Yankees: Should anyone really care if the baseballs are juiced
The Yankees are one of sixteen teams in the major leagues currently on pace to hit more than 200 home runs as a team. A decade ago, the Yankees were one of only five teams to reach that plateau. What’s going on with home runs this year?
The Yankees have hit 114 home runs to date this season, putting them one behind the Houston Astros and Tampa Bay Rays. Aaron Judge is on pace to have 30 home runs by the All-Star break, and with some luck, could find himself on the prowl for the team’s single-season home run record set by Babe Ruth or Roger Maris, whichever you prefer.
And when Jacob deGrom hits an opposite field 380 ft bomb off Clayton Kershaw, and that’s one of four home runs given up by the premier left-hander in the game today, you have to begin wondering if there isn’t something, shall we say “odd” going on in baseball today.
Immediately, there will be those who jump to, “There they go again, the guys are juicing themselves up again.” But that would be a real stretch this time because baseball tests regularly and often whenever suspicion is raised about a player, in addition to performing random tests every week.
And we can recall the refreshing image of Marcus Thames in the beginning of the season when he crushing baseball every day appearing on post-game interviews with a vial of what he claimed to be his blood, joking to Major League Baseball that “I’ve got plenty more of this in my body and you can have some anytime you want it.”
Tonight, when the Yankees take the field to face the Angels, they will have a remarkable six players with double figures in home runs, and two more (Didi Gregorius and Chris Carter) just behind that group with eight apiece.
The talk around the cage
The talk around the batting cage is that, if anything, the ball is “different” this year. Some even point to a change around the time of the All-Star game last year for when the ball changed. And still others, and I’m with this group, claim there’s nothing different except that players today are more athletic, stronger, and take better care of themselves than ever before.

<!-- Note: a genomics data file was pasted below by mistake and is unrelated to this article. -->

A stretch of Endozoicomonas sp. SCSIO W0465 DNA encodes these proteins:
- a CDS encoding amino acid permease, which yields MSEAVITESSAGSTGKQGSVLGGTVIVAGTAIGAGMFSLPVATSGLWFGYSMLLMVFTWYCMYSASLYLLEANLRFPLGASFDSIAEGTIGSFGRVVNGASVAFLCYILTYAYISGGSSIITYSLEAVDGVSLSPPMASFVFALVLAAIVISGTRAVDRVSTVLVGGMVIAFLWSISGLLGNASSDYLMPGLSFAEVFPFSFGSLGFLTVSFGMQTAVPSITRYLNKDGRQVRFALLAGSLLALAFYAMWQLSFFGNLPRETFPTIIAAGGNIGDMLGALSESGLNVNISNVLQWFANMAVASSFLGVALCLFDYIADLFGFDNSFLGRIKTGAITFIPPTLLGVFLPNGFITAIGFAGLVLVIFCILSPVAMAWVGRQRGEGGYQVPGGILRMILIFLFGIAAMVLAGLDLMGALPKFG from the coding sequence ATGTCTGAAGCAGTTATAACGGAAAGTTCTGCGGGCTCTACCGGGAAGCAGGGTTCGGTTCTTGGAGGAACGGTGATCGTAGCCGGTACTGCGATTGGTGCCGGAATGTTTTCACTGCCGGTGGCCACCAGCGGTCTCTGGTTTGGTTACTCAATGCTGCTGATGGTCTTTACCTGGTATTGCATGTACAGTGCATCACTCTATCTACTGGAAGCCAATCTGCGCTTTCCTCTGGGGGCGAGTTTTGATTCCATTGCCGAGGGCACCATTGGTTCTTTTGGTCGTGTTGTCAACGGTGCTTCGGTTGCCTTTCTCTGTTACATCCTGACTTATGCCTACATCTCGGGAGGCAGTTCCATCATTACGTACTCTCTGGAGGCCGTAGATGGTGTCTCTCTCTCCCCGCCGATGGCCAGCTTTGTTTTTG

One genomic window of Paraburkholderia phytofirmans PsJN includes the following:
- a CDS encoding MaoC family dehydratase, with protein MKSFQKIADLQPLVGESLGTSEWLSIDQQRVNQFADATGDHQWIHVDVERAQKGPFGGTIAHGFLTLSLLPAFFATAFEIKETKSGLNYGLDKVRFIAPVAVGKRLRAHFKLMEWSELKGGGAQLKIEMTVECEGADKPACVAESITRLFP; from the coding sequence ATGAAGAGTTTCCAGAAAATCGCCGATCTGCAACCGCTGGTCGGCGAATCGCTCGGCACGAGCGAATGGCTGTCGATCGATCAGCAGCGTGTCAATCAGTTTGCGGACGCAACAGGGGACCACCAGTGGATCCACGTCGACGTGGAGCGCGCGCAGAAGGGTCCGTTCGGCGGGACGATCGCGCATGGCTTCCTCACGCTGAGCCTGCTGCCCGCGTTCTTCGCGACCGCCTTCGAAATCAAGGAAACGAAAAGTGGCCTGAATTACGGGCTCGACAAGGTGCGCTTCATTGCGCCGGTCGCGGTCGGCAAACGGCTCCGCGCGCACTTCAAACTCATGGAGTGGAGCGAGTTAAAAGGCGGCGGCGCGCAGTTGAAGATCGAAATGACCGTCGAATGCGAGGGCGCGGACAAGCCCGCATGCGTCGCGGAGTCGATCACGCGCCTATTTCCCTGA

Unlike the bat factory in Louisville, Kentucky, it takes an act of terrorism to get anywhere near the plant complex in Haiti where baseballs are manufactured.
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In Louisville, and I urge all fans to make the trip, you can stand there and watch an artisan spin an Aaron Judge model on his lathe, and then observe the same bat going through the various coating and stamping processes until you have the finished product, a game bat ready to be shipped to the Yankees.
So whatever they’re doing down there in Haiti, we’ll never know. But I’m wondering why we should even care. If the ball is juiced, so what?
As long as pitchers on both sides use the same baseballs from the same production lot, everything is even, and all that suffers is a pitcher’s earned run average.
Ba$eball team$ pay player$ who hit home run$. That, my friends, is the bottom line in baseball as it’s played today. And Earl Weaver, the Hall of Fame manager of the Baltimore Orioles, must be smiling up from his grave saying, “See, I told ya. There’s nothing that compares to a three-run home run.”
And the other caveat in baseball is that the home run is the 80-yard touchdown bomb in football, or the three-point shot from forty feet beyond the perimeter in the NBA, or the right hook that comes out of nowhere for a knockout in boxing.
Give the people what they want
Fans, whether purists like it or not, come to a game to hear that unmistakable sound that comes when a bat meets the ball in that sweet spot and all eyes gaze upward toward a sky that, for a moment, may or may not be able to hold that ball in the atmosphere of the earth as it arcs upward and the crowd gasps in awe at what they’ve just witnessed (a 495 ft. blast off the bat of Aaron Judge).
Yankees: Five moves the team should make without blinking
By any means, the Yankees are not in dire straits, regardless of what the half-full people say. But at the same time, they need to make some moves.
I don’t give a hoot what MLB has or hasn’t done to the baseball, as long as the playing field stays even. The suits will be coy about it if they have, for example, issued orders for a ball that wound just a wee bit tighter.
But if you believe that the game is owned by its fans, then there is little doubt that MLB is giving the fans what they want. And what’s so bad about that?